“By this all people will know that you are my disciples, if you have love for one another.” It’s the attraction of love.
Have you noticed that it’s easier to love unbelievers than it is to love believers? Why is that? Maybe some of it is that Christians are more of a pain than non-Christians. But at its heart it is harder because we can’t get away from Christians. You didn’t choose them and they didn’t choose you. And not only do you have to go to church with them, you will have to spend eternity with them. Jesus didn’t say here that we are to love unbelievers. That’s easy and no big deal. Jesus said that we are to love one another. And that’s hard. How do you love me? You get loved. How do I love you? I get loved.
Here’s the important thing. Jesus said that the love we have for one another is what attracts the world to him.
Jesus finds us and says, “I love you. Is that okay?”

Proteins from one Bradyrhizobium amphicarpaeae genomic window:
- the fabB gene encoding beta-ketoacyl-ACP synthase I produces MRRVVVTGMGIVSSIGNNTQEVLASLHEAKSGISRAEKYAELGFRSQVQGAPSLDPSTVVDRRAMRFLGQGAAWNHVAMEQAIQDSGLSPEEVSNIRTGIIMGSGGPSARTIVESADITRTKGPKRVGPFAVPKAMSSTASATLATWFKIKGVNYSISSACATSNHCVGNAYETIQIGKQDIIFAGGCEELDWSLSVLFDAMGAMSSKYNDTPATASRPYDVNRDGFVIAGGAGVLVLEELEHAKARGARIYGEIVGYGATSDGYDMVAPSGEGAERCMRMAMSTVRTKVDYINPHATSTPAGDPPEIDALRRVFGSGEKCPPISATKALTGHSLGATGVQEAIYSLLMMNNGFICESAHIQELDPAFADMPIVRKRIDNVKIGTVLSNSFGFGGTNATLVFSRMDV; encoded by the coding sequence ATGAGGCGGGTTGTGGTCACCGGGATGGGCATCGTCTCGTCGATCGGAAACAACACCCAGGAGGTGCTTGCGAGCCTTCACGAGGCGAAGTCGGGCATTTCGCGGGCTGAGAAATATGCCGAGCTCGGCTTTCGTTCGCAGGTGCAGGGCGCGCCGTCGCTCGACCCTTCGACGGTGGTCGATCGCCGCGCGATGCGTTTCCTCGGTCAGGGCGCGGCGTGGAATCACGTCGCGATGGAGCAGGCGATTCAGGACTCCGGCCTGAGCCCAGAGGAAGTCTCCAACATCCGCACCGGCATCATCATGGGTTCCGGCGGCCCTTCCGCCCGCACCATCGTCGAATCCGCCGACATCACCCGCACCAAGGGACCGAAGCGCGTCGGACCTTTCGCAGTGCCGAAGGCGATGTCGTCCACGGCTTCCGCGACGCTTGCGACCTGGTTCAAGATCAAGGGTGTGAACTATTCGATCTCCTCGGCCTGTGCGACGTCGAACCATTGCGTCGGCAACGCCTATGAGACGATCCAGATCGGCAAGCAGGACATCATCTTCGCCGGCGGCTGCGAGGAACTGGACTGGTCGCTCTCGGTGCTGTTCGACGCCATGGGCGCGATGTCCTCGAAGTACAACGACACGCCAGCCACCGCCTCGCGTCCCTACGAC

If you’re having trouble loving me, just say “yes.” If you want the world to know him, just say “yes.” If you want to be more like Jesus, just say “yes.” If you care about them, just say “yes.”
“Jesus answered, ‘Will you lay down your life for me? Truly, truly, I say to you, the rooster will not crow till you have denied me three times’” (John 13:38). It’s the surprise of love.
It is interesting that the incident with Peter is recorded as a part of this text. It is because Jesus wanted to demonstrate that love and goodness are not bound together at the hip.
Maybe you’re thinking, I’m not good enough to do this love thing. Bingo.
In fact (and this isn’t a brief for disobedience) maybe the lack of goodness and an awareness of it make love possible.
Do you remember the story of the prostitute who crashed the Pharisee’s dinner party? One of the amazing things Jesus said on that occasion was, “Therefore I tell you, her sins, which are many, are forgiven—for she loved much. But he who is forgiven little, loves little” (Luke 7:47).
Are you sinful, needy, and weak? Me too.
Maybe you can give me your hand and we can walk together.